“Maker Movement” Makes Its Way to Columbus

By Scott Berson

Imagine a space where creators of all sorts- artists, engineers, programmers, tinkerers, inventors- can come together and work. Imagine a space where any tools or materials imaginable are there to be used by anyone with a spark of an idea that they want to make reality, whether that idea be a hardwood table, a new iPhone app, a guitar made out of reused junk, or even a fully functioning robot.

It’s not just imagination. This concept is the spirit of what’s been called the “Maker Movement”- and is touching down only minutes away from RiverPark.

The “Maker Movement” is a subculture that encourages people to not merely be placid consumers of products, but to be creators, or “makers” of innovative things or content.

Maker clubs and meetup groups have been sprouting across the nation for years, and a few cities now have dedicated “maker spaces” that act as a sort of hub space for creators.These spaces are filled with hardware, tools, materials like wood and metal and fabric, as well as robotics components, 3-D printers, and even LEGO bricks. ColumbusMakesIT is one of these spaces, and it’s open this summer to the public directly across from CSU’s Coca-Cola Space Science Center.


ColumbusMakesIT is a creativity and entrepreneurship center that provides the education, tools, technology and mentoring to support activities that encourage and inspire people to Learn IT, Make IT and Live IT,” says David Hehman, “Maker Evangelist” and co-creator of the project. “LearnIT is to learn how to do stuff, MakeIT is to actually make some stuff, and then to LiveIT  is to start a business with those skills, and that awesome stuff you made.”


The center will have resources for people to work on robotics, sculpture and pottery, fabric and metal work, as well as 3-D printers to help inventors develop and build prototypes for products that they might want to bring to market. After the product is done, ColumbusMakesIT plans to help those inventors work their way into the business world to sell their new products. But it’s a bit more than that, say the founders. A great benefit of having a space here in town is the sense of community.


A lot of people that know founder Frank Braski (pictured below, talking) see the “IT” and automatically – but mistakenly – think that it stands for Information Technology and is pronounced “I.T.” (like Eye Tee) but it really is a placeholder for whatever “it” is that you want it to make.  


“From glassblowing, to 3-D printers, to bead making, to woodworking, all these people are looking for a place to share what they’re doing with each other,” says Jim Livingston, another co-founder of the center.


As for how much it will cost to use the space, there will be basic day use and monthly memberships that include up to 4 days of usage for as little as $20 a month for a 6 month commitment. There will also be family and long-term project storage and co-working arrangements available. People will be able to purchase memberships, with different levels allowing use of different equipment.

The center is also hosting “You MakeIT” camps starting in July, where people will be able to do anything from build their own cigar-box guitar to create a longboard to ride off to class with. Camps and classes like these will help ensure the center, which is a nonprofit organization, remains sustainable.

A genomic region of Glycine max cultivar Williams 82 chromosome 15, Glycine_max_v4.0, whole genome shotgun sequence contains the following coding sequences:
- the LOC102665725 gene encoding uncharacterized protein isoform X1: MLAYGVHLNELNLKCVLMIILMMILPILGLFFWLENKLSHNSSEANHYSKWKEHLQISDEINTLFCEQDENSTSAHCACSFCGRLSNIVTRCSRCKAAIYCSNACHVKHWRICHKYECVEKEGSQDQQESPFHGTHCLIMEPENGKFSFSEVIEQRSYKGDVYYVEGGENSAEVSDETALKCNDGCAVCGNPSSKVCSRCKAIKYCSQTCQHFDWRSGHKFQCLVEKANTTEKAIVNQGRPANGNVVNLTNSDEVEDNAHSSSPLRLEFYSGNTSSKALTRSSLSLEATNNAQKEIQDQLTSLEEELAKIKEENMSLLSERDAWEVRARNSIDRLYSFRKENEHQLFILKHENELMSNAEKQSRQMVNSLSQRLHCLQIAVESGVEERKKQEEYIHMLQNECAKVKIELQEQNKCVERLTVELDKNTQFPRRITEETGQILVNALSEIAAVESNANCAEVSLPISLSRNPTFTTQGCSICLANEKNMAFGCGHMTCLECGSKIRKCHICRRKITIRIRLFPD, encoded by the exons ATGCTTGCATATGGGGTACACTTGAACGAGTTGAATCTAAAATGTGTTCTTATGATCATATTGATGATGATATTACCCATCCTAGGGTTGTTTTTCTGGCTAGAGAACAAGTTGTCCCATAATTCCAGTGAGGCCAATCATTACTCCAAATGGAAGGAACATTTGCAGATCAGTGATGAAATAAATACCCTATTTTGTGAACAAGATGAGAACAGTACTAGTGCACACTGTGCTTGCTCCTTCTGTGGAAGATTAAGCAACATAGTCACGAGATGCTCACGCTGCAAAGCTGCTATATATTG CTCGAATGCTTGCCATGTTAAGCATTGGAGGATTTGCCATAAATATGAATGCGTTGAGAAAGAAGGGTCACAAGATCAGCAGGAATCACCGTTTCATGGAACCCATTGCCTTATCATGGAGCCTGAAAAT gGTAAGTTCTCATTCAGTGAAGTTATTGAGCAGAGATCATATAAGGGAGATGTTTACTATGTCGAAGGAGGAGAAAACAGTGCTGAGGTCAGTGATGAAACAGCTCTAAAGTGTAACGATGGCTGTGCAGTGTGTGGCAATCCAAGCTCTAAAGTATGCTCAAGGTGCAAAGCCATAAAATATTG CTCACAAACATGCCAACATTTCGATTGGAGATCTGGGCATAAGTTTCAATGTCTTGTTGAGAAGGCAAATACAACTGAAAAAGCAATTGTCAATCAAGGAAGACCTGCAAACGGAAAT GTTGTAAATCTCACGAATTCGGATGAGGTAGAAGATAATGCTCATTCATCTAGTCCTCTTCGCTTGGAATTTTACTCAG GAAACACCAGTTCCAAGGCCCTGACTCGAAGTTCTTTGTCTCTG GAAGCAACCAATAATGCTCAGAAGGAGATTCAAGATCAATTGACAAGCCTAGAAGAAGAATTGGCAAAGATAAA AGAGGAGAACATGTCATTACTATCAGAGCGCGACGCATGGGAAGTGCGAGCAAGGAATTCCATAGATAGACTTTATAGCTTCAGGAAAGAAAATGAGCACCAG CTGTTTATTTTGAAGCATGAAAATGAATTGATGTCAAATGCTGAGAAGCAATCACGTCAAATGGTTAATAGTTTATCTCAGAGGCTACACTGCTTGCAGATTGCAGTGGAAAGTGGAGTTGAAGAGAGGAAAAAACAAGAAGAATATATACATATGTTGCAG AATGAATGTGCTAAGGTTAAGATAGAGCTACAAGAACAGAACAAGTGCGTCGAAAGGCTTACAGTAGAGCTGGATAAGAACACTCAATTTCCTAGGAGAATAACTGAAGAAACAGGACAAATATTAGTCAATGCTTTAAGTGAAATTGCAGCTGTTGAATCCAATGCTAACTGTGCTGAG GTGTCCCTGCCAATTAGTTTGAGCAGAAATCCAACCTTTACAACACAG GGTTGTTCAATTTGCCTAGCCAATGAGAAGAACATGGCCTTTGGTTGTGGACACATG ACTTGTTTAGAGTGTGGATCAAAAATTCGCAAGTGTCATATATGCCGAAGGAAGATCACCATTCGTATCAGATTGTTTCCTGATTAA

With enough support, this center could help nudge Columbus further towards a place where people want to stay and start businesses and innovate, rather than leave for bigger cities. As Hehman says, “People don’t have to go to Atlanta, or Auburn, or somewhere else, to start a business or find this kind of activity. The people are here, the ideas are here, the skills are here, it’s just putting it all together.”


ColumbusMakesIT was written up two weeks ago by The White House on their inativites, click here to read more.

“We celebrate the tinkerers and dreamers whose talent and drive have brought new ideas to life, and we recommit to cultivating the next generation of problem solvers.  Last year, at the first-ever White House Maker Faire, I called on leaders around our Nation to join in sparking a grassroots renaissance in American making and manufacturing.

As the maker movement grows, I continue to call on all Americans to help unlock the potential of our Nation and ensure these opportunities reach all our young people, regardless of who they are or where they come from.”

— President Obama


*ColumbusMakesIT is looking for donations and volunteers. They are looking for volunteers to help teach classes, as well as old/new computers, woodworking tools like drills/miter saws/hand tools/planers, etc., electronics tools like soldering irons/voltage meters, etc., robotics stuff like servos/actuators/motors, etc., sewing machines, servers, etc., legos, transistors, resistors, etc., and raw materials like wood/metal/screws/fabrics/thread.

Volunteers can contact Marc Tessier at 706.887.0118 or Marc@columbusmakesit.com

For equipment donations contact Frank Braski at 404.324.7508 or David Hehman at 706.412.9817.

*Pictures provided by ColumbusMakesIT, thank you!


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